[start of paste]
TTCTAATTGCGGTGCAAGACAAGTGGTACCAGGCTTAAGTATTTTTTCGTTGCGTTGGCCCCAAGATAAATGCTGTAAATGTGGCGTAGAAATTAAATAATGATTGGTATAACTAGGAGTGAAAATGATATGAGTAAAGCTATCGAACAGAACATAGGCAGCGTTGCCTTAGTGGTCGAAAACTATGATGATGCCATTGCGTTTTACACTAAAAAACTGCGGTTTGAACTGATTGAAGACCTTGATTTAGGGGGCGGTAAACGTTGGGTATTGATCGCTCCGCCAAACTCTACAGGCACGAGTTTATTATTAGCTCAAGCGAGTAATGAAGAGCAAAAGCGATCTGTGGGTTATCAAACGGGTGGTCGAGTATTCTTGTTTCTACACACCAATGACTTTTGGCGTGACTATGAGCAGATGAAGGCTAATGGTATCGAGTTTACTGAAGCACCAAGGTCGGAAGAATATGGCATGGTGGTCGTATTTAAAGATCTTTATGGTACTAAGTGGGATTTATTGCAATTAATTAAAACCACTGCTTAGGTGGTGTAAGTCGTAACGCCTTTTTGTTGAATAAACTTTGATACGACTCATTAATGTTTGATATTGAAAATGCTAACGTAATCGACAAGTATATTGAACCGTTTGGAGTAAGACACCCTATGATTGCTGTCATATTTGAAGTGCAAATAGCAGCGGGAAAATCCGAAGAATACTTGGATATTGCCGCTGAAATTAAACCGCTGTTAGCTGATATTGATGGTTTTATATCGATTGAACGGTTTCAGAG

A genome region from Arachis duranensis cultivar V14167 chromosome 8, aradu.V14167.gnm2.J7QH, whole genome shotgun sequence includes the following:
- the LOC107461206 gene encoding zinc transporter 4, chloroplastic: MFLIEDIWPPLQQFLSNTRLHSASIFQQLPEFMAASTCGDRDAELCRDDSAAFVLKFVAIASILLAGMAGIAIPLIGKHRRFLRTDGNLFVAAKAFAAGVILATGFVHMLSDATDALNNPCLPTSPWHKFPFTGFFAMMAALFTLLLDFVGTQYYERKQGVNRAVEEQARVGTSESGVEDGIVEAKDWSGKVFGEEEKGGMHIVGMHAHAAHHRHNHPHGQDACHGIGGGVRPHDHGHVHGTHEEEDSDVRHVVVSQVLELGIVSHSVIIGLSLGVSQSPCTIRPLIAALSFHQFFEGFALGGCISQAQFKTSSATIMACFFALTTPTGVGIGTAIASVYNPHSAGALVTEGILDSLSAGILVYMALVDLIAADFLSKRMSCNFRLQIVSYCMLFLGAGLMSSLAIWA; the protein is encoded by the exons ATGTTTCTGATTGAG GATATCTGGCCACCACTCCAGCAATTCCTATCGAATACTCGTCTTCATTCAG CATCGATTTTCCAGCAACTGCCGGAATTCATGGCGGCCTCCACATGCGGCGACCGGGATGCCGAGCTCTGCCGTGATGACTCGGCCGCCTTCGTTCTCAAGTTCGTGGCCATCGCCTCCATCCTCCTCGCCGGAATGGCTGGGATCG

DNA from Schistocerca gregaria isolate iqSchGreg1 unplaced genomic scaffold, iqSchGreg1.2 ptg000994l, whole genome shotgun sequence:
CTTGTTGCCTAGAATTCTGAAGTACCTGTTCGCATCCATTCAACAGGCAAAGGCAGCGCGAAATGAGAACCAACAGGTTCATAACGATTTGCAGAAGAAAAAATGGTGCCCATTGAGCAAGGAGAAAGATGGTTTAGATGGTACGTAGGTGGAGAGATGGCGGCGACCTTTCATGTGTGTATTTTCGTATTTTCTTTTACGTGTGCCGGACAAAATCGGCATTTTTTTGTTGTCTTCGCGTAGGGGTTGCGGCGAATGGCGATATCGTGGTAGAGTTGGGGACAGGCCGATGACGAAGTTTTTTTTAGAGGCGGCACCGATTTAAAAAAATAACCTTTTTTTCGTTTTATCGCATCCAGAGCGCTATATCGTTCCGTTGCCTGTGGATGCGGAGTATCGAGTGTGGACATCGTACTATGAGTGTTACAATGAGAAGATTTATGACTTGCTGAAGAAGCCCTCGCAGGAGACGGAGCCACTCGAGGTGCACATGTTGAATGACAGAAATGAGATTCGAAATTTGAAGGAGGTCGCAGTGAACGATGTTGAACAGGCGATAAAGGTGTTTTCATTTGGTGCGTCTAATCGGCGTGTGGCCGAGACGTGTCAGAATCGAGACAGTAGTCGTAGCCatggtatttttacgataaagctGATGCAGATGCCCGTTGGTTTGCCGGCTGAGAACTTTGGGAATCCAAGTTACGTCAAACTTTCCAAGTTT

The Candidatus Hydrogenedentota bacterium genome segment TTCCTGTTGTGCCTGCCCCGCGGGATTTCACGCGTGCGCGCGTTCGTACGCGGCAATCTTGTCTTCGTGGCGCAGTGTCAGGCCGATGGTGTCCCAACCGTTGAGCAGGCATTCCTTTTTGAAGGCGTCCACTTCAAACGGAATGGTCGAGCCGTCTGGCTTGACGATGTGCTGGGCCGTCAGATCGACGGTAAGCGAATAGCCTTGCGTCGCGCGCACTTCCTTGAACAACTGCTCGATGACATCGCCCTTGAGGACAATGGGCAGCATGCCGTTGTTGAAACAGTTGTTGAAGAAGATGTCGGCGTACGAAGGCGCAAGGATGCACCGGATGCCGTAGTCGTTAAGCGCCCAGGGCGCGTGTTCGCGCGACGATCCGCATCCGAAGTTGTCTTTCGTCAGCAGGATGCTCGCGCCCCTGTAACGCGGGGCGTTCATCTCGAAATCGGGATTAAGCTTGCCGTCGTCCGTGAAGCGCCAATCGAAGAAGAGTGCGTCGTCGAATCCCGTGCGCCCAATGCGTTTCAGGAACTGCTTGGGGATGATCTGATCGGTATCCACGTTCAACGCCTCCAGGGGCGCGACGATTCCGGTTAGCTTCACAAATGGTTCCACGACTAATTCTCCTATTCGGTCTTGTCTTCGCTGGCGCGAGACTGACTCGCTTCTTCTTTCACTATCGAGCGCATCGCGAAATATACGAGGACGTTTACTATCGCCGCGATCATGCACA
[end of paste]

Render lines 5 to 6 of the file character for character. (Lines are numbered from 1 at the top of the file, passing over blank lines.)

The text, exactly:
CTTGTTGCCTAGAATTCTGAAGTACCTGTTCGCATCCATTCAACAGGCAAAGGCAGCGCGAAATGAGAACCAACAGGTTCATAACGATTTGCAGAAGAAAAAATGGTGCCCATTGAGCAAGGAGAAAGATGGTTTAGATGGTACGTAGGTGGAGAGATGGCGGCGACCTTTCATGTGTGTATTTTCGTATTTTCTTTTACGTGTGCCGGACAAAATCGGCATTTTTTTGTTGTCTTCGCGTAGGGGTTGCGGCGAATGGCGATATCGTGGTAGAGTTGGGGACAGGCCGATGACGAAGTTTTTTTTAGAGGCGGCACCGATTTAAAAAAATAACCTTTTTTTCGTTTTATCGCATCCAGAGCGCTATATCGTTCCGTTGCCTGTGGATGCGGAGTATCGAGTGTGGACATCGTACTATGAGTGTTACAATGAGAAGATTTATGACTTGCTGAAGAAGCCCTCGCAGGAGACGGAGCCACTCGAGGTGCACATGTTGAATGACAGAAATGAGATTCGAAATTTGAAGGAGGTCGCAGTGAACGATGTTGAACAGGCGATAAAGGTGTTTTCATTTGGTGCGTCTAATCGGCGTGTGGCCGAGACGTGTCAGAATCGAGACAGTAGTCGTAGCCatggtatttttacgataaagctGATGCAGATGCCCGTTGGTTTGCCGGCTGAGAACTTTGGGAATCCAAGTTACGTCAAACTTTCCAAGTTT

The Candidatus Hydrogenedentota bacterium genome segment TTCCTGTTGTGCCTGCCCCGCGGGATTTCACGCGTGCGCGCGTTCGTACGCGGCAATCTTGTCTTCGTGGCGCAGTGTCAGGCCGATGGTGTCCCAACCGTTGAGCAGGCATTCCTTTTTGAAGGCGTCCACTTCAAACGGAATGGTCGAGCCGTCTGGCTTGACGATGTGCTGGGCCGTCAGATCGACGGTAAGCGAATAGCCTTGCGTCGCGCGCACTTCCTTGAACAACTGCTCGATGACATCGCCCTTGAGGACAATGGGCAGCATGCCGTTGTTGAAACAGTTGTTGAAGAAGATGTCGGCGTACGAAGGCGCAAGGATGCACCGGATGCCGTAGTCGTTAAGCGCCCAGGGCGCGTGTTCGCGCGACGATCCGCATCCGAAGTTGTCTTTCGTCAGCAGGATGCTCGCGCCCCTGTAACGCGGGGCGTTCATCTCGAAATCGGGATTAAGCTTGCCGTCGTCCGTGAAGCGCCAATCGAAGAAGAGTGCGTCGTCGAATCCCGTGCGCCCAATGCGTTTCAGGAACTGCTTGGGGATGATCTGATCGGTATCCACGTTCAACGCCTCCAGGGGCGCGACGATTCCGGTTAGCTTCACAAATGGTTCCACGACTAATTCTCCTATTCGGTCTTGTCTTCGCTGGCGCGAGACTGACTCGCTTCTTCTTTCACTATCGAGCGCATCGCGAAATATACGAGGACGTTTACTATCGCCGCGATCATGCACA